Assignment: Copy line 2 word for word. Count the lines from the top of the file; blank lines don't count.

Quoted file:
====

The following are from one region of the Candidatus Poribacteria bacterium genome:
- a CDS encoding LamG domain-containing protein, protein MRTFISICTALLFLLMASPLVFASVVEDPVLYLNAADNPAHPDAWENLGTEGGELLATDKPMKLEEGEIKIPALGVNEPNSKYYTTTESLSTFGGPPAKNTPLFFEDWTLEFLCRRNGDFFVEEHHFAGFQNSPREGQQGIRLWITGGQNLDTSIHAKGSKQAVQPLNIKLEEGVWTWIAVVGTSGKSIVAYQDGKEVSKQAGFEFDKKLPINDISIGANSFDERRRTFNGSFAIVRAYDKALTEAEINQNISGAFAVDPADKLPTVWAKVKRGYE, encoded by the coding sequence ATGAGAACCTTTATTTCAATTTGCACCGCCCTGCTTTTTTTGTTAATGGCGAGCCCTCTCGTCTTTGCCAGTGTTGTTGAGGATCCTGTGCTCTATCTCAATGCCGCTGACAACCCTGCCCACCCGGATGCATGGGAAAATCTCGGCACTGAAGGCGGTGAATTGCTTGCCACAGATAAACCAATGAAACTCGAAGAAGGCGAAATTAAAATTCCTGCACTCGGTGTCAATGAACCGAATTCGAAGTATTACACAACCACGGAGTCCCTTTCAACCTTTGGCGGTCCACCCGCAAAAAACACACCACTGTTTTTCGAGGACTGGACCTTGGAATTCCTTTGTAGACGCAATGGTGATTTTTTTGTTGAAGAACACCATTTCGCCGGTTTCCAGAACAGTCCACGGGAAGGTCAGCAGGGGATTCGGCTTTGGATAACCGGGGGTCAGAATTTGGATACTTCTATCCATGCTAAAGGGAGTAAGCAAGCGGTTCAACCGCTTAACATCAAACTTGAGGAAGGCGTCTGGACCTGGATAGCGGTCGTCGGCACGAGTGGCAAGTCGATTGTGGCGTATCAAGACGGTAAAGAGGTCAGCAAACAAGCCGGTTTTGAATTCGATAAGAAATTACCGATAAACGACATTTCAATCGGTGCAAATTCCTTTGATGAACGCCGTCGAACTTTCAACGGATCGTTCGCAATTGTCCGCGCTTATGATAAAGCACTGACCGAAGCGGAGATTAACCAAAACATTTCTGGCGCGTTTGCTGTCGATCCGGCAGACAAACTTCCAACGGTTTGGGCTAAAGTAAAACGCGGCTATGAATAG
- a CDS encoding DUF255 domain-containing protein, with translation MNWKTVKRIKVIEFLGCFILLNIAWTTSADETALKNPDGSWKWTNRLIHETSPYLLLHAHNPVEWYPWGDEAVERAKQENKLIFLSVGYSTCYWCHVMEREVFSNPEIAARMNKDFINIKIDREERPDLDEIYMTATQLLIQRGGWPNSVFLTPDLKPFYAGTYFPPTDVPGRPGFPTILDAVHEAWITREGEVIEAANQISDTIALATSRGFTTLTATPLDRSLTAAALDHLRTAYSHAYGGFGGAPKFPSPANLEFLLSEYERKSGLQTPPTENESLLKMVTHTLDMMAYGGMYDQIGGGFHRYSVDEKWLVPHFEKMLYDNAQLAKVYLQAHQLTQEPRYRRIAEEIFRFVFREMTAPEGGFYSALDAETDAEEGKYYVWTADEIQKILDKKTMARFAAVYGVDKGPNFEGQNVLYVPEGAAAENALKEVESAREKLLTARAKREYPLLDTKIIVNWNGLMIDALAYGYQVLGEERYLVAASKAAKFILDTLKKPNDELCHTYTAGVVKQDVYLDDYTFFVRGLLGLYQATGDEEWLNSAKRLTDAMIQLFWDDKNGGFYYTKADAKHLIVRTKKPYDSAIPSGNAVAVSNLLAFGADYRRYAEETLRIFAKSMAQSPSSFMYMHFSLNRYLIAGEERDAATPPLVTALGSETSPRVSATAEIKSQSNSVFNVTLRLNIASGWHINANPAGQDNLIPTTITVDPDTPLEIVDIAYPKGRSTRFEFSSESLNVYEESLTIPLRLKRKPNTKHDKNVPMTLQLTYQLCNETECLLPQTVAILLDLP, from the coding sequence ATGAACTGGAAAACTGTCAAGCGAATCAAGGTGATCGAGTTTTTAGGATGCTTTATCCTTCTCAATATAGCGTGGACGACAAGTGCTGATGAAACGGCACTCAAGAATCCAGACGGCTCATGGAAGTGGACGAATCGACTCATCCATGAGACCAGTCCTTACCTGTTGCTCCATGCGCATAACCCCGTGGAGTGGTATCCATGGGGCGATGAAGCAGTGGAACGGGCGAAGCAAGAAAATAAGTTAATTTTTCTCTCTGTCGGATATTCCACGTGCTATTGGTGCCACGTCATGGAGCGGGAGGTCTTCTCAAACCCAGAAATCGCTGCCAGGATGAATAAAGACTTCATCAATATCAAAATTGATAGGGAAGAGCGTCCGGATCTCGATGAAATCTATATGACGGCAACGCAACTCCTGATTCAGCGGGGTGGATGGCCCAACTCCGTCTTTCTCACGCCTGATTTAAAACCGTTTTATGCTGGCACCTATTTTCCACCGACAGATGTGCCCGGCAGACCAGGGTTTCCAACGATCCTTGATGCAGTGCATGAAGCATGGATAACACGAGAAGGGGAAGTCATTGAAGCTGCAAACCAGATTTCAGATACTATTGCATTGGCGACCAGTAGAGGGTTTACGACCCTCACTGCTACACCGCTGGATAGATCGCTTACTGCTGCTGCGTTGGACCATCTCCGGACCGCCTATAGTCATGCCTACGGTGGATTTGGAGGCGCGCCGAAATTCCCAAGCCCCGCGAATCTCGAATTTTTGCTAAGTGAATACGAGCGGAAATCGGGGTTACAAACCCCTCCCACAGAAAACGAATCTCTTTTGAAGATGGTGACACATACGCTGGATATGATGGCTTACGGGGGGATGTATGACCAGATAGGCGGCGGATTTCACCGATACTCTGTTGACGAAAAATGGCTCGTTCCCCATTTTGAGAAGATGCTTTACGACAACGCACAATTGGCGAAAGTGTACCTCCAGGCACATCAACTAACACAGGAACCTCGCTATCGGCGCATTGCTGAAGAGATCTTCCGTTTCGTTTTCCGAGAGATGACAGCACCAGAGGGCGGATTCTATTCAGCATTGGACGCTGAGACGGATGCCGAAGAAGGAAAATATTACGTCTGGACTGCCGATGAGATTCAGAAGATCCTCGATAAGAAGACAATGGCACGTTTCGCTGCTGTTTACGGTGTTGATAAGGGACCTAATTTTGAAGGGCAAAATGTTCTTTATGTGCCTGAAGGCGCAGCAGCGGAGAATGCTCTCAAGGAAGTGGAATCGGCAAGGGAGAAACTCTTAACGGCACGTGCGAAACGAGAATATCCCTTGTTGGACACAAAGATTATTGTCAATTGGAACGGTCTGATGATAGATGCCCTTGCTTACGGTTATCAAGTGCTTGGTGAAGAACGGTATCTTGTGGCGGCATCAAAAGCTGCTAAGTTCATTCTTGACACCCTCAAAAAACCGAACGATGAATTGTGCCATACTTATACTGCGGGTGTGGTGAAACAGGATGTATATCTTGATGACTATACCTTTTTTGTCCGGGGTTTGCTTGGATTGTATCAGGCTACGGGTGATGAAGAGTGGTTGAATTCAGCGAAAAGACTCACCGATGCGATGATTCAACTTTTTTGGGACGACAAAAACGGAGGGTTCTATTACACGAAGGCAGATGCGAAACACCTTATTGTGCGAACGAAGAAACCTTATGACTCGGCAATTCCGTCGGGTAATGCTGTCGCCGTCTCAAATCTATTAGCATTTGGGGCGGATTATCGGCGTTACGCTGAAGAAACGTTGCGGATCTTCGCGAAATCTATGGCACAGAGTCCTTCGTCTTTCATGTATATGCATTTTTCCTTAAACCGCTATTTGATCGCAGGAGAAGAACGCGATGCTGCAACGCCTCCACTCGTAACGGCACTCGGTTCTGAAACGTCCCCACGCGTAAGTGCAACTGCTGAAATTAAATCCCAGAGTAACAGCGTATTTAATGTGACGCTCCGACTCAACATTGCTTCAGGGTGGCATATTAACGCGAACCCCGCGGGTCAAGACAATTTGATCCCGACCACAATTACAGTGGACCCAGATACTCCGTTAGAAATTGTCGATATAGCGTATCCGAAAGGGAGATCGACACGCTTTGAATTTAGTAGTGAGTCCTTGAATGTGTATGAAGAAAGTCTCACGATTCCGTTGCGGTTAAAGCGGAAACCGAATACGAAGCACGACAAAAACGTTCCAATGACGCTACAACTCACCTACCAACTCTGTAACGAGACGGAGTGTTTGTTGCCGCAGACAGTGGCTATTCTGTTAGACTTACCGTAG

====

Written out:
- a CDS encoding LamG domain-containing protein, protein MRTFISICTALLFLLMASPLVFASVVEDPVLYLNAADNPAHPDAWENLGTEGGELLATDKPMKLEEGEIKIPALGVNEPNSKYYTTTESLSTFGGPPAKNTPLFFEDWTLEFLCRRNGDFFVEEHHFAGFQNSPREGQQGIRLWITGGQNLDTSIHAKGSKQAVQPLNIKLEEGVWTWIAVVGTSGKSIVAYQDGKEVSKQAGFEFDKKLPINDISIGANSFDERRRTFNGSFAIVRAYDKALTEAEINQNISGAFAVDPADKLPTVWAKVKRGYE, encoded by the coding sequence ATGAGAACCTTTATTTCAATTTGCACCGCCCTGCTTTTTTTGTTAATGGCGAGCCCTCTCGTCTTTGCCAGTGTTGTTGAGGATCCTGTGCTCTATCTCAATGCCGCTGACAACCCTGCCCACCCGGATGCATGGGAAAATCTCGGCACTGAAGGCGGTGAATTGCTTGCCACAGATAAACCAATGAAACTCGAAGAAGGCGAAATTAAAATTCCTGCACTCGGTGTCAATGAACCGAATTCGAAGTATTACACAACCACGGAGTCCCTTTCAACCTTTGGCGGTCCACCCGCAAAAAACACACCACTGTTTTTCGAGGACTGGACCTTGGAATTCCTTTGTAGACGCAATGGTGATTTTTTTGTTGAAGAACACCATTTCGCCGGTTTCCAGAACAGTCCACGGGAAGGTCAGCAGGGGATTCGGCTTTGGATAACCGGGGGTCAGAATTTGGATACTTCTATCCATGCTAAAGGGAGTAAGCAAGCGGTTCAACCGCTTAACATCAAACTTGAGGAAGGCGTCTGGACCTGGATAGCGGTCGTCGGCACGAGTGGCAAGTCGATTGTGGCGTATCAAGACGGTAAAGAGGTCAGCAAACAAGCCGGTTTTGAATTCGATAAGAAATTACCGATAAACGACATTTCAATCGGTGCAAATTCCTTTGATGAACGCCGTCGAACTTTCAACGGATCGTTCGCAATTGTCCGCGCTTATGATAAAGCACTGACCGAAGCGGAGATTAACCAAAACATTTCTGGCGCGTTTGCTGTCGATCCGGCAGACAAACTTCCAACGGTTTGGGCTAAAGTAAAACGCGGCTATGAATAG